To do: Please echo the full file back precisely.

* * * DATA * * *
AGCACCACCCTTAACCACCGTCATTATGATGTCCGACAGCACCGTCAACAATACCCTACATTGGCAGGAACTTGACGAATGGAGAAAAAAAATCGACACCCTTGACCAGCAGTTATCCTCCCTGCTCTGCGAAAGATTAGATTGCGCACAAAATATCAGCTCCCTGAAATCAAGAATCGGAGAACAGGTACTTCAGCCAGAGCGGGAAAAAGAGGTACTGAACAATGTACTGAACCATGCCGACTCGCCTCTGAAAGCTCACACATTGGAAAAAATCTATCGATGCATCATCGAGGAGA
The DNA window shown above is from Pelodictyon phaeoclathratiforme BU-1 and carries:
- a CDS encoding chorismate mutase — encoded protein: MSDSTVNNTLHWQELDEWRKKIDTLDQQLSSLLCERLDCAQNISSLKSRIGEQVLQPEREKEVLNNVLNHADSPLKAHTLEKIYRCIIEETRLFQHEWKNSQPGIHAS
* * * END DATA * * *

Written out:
AGCACCACCCTTAACCACCGTCATTATGATGTCCGACAGCACCGTCAACAATACCCTACATTGGCAGGAACTTGACGAATGGAGAAAAAAAATCGACACCCTTGACCAGCAGTTATCCTCCCTGCTCTGCGAAAGATTAGATTGCGCACAAAATATCAGCTCCCTGAAATCAAGAATCGGAGAACAGGTACTTCAGCCAGAGCGGGAAAAAGAGGTACTGAACAATGTACTGAACCATGCCGACTCGCCTCTGAAAGCTCACACATTGGAAAAAATCTATCGATGCATCATCGAGGAGA
The DNA window shown above is from Pelodictyon phaeoclathratiforme BU-1 and carries:
- a CDS encoding chorismate mutase — encoded protein: MSDSTVNNTLHWQELDEWRKKIDTLDQQLSSLLCERLDCAQNISSLKSRIGEQVLQPEREKEVLNNVLNHADSPLKAHTLEKIYRCIIEETRLFQHEWKNSQPGIHAS